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Is the Omicron Surge Helping These 2 Nasdaq Stocks Recover?

By Dan Caplinger – Updated Dec 17, 2021 at 11:42AM

Key Points

  • Zoom and Novavax saw big gains on Friday.
  • Fears of the omicron COVID-19 variant might be providing those stocks with a short-term boost, but investors need to consider the longer-term implications.

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Zoom and Novavax remain well below their pandemic-era peaks.

The stock market continued to exhibit turbulence on Friday as investors grappled with a variety of macroeconomic, geopolitical, and pandemic-related issues. The Nasdaq Composite (^IXIC) bounced back from an early drop of about 1.4% and was trading up by around 0.3% as of 2:35 p.m. ET.

The recent surges in COVID-19 cases across the U.S., Europe, and other parts of the world have once again made investors nervous about what the future could bring. In response to the omicron variant in particular, some jurisdictions are starting to impose restrictions that are reminiscent of those enacted in the early days of the pandemic.

But shares of Zoom Video Technologies (ZM 0.16%) and Novavax (NVAX 0.50%) were on the rise Friday. Both of those stocks have endured serious declines from the peaks they hit earlier in the pandemic as their previously explosive business growth has slowed. So how much are they being affected by omicron-related concerns now, and what other factors are in play?

Person at desk on Zoom call with a dozen participants.

Image source: Zoom Video Communications.

Zooming higher

Shares of Zoom Video Technologies were up by 9.1% Friday afternoon. The video-collaboration software platform provider remains down by more than half just since early August, though, even with that gain.

Zoom enjoyed an explosion in popularity at the beginning of the pandemic as businesses, schools, and other organizations made quick transitions toward remote work and participation. As businesses have reopened and students have returned to classrooms, however, Zoom inevitably has seen its growth rates  slow. That has raised questions about its long-term future.

Moreover, competition remains a significant factor. Microsoft (MSFT -2.58%) has a similar service -- Microsoft Teams -- and the fact that it's part of the software giant's office productivity suite gives a large number of potential customers an obvious alternative to Zoom.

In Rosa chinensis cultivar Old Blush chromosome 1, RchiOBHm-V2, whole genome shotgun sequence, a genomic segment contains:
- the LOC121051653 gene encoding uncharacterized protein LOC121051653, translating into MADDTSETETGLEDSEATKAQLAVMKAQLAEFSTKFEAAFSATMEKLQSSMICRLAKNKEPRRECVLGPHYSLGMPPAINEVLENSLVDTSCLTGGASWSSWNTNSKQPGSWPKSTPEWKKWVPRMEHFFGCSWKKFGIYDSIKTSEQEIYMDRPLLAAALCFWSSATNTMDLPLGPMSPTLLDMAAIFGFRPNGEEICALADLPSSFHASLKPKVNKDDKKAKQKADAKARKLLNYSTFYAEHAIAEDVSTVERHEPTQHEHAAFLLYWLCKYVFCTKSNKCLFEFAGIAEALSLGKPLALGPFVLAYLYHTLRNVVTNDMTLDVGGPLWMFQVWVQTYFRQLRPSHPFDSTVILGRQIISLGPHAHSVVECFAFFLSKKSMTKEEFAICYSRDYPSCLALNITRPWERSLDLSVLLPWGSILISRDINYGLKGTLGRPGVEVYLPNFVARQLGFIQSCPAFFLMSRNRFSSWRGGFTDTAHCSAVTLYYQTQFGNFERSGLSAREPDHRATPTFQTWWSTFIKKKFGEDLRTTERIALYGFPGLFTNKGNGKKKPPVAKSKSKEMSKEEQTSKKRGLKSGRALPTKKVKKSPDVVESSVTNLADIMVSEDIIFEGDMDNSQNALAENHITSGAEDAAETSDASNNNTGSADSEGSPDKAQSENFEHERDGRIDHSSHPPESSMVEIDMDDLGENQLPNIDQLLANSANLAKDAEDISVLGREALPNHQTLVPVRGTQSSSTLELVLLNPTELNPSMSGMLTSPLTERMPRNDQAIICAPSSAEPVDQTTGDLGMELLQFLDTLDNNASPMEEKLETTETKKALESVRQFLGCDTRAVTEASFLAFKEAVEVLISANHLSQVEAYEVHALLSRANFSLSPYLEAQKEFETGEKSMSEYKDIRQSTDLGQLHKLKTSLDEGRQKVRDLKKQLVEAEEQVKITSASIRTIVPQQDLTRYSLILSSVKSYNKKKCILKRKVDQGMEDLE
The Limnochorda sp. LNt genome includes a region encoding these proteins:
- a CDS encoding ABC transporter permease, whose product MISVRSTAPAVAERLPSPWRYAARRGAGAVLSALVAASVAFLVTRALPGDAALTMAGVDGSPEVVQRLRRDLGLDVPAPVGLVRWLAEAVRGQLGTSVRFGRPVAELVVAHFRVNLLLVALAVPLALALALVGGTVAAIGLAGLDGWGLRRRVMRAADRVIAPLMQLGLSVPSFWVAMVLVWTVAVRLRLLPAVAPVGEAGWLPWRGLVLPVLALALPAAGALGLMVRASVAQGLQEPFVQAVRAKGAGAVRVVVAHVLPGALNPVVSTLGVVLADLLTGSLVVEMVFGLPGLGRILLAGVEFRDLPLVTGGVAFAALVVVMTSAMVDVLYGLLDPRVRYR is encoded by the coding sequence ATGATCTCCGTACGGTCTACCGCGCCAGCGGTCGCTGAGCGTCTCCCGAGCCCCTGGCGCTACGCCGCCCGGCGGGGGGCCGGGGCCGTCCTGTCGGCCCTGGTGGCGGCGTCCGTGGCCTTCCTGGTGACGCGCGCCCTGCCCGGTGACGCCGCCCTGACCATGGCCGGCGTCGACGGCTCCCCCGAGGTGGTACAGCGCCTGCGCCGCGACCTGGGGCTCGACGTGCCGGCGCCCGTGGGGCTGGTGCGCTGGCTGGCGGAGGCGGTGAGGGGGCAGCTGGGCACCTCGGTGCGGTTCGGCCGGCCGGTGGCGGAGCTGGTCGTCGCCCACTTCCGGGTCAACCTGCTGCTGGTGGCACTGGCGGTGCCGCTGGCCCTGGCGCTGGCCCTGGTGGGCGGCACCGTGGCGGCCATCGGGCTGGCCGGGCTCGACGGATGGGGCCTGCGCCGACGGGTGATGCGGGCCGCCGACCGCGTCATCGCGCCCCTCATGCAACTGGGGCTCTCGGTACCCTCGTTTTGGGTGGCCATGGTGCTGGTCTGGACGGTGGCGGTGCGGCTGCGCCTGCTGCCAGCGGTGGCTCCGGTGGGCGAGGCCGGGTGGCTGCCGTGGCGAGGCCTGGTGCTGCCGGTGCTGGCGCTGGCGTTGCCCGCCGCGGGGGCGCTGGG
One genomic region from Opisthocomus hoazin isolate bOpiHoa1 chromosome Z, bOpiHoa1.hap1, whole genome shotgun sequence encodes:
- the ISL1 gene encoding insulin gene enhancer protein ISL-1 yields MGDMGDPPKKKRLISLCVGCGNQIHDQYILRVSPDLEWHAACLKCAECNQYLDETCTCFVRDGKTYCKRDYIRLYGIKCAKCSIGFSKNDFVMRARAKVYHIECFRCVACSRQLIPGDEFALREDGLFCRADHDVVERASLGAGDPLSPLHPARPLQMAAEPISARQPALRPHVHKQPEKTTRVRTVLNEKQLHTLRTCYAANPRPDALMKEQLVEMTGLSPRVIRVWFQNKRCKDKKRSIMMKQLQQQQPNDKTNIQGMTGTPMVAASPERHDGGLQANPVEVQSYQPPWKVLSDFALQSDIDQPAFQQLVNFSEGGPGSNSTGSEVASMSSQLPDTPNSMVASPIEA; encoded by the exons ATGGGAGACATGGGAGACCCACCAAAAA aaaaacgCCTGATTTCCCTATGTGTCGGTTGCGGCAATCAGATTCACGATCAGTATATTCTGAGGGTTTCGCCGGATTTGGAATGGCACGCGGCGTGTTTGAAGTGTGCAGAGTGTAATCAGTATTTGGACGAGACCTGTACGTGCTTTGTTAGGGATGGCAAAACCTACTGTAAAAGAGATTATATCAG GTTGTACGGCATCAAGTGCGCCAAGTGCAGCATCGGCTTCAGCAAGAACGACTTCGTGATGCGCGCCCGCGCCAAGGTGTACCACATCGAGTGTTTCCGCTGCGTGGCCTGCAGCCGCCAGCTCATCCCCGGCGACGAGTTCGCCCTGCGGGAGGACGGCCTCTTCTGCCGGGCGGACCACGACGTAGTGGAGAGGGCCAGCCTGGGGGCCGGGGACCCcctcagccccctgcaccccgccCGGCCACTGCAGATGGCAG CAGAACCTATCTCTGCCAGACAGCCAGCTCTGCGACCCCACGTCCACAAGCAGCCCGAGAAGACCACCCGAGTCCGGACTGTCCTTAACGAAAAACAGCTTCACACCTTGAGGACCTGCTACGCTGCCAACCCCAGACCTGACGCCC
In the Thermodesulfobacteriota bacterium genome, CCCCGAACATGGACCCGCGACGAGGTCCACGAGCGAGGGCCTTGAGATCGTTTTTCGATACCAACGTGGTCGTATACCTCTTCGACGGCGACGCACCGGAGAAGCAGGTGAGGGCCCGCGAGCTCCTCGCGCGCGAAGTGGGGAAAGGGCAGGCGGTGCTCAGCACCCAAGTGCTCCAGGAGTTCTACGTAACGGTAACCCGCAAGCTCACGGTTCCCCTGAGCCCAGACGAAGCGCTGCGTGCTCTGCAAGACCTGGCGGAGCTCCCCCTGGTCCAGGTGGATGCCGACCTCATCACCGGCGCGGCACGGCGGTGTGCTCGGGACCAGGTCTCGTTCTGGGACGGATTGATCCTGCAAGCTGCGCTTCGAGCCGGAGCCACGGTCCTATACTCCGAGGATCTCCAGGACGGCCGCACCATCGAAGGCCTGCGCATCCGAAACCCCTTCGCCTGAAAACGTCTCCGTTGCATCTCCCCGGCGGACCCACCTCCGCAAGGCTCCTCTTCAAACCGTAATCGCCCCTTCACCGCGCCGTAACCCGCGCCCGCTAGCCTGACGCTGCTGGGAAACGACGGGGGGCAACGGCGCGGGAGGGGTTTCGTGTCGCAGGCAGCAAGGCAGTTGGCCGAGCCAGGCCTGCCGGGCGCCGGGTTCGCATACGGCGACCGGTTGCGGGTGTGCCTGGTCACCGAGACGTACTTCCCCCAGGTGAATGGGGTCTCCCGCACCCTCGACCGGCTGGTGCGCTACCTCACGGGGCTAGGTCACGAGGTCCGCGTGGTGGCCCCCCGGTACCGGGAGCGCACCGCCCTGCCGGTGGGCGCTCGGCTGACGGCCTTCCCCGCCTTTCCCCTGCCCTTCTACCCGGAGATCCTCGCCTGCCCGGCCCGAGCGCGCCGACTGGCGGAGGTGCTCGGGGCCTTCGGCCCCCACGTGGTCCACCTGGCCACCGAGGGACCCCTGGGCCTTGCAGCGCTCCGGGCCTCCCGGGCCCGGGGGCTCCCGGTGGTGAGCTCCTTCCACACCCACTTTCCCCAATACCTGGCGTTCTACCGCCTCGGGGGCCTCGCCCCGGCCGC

Nevertheless, Zoom has ambitious plans that include international expansion, broadening its product lineup with offerings like Zoom Phone, and looking for new ways to help companies adapt to the likely hybrid future of work. None of those potential catalysts are dependent on the pandemic continuing. It could take years for Zoom to capitalize on the full potential of those opportunities, and that's why bullish long-term investors are optimistic about the company's stock.

Novavax gets a win

Novavax shares were up by an even-better 11%. For the vaccine maker, this upward move was far less about omicron and far more about great news from regulators regarding the company's immediate future.

Novavax announced that the NVX-CoV2373 vaccine for COVID-19 that it developed in partnership with the Serum Institute of India has been granted an Emergency Use Listing by the World Health Organization. That should help Novavax start to move forward with its nearly year-old plans to supply more than 1 billion doses of its vaccine to the COVAX global vaccine initiative for low- and middle-income nations. Overcoming that regulatory hurdle was necessary in order to make NVX-CoV2373 eligible for export to many countries around the world.

Investors are optimistic that Novavax's vaccine will get similar clearance elsewhere. Some of those following the company say that it could get approval from regulators in the European Union as soon as next week, while the company and its partners are also looking to move forward expeditiously in nations such as Japan and the United Arab Emirates. A filing in the U.S. is also likely before 2021 is over.

One-day stock moves aren't important in the grand scheme of things, and despite the dangers posed by the omicron variant, markets have proven resilient in the past. Companies that have been especially useful during the pandemic will have to pivot eventually to ensure their growth stories don't reverse themselves as the fight against COVID-19 continues.

Teresa Kersten, an employee of LinkedIn, a Microsoft subsidiary, is a member of The Motley Fool's board of directors. Dan Caplinger owns Microsoft and Zoom Video Communications. The Motley Fool owns and recommends Microsoft and Zoom Video Communications. The Motley Fool has a disclosure policy.

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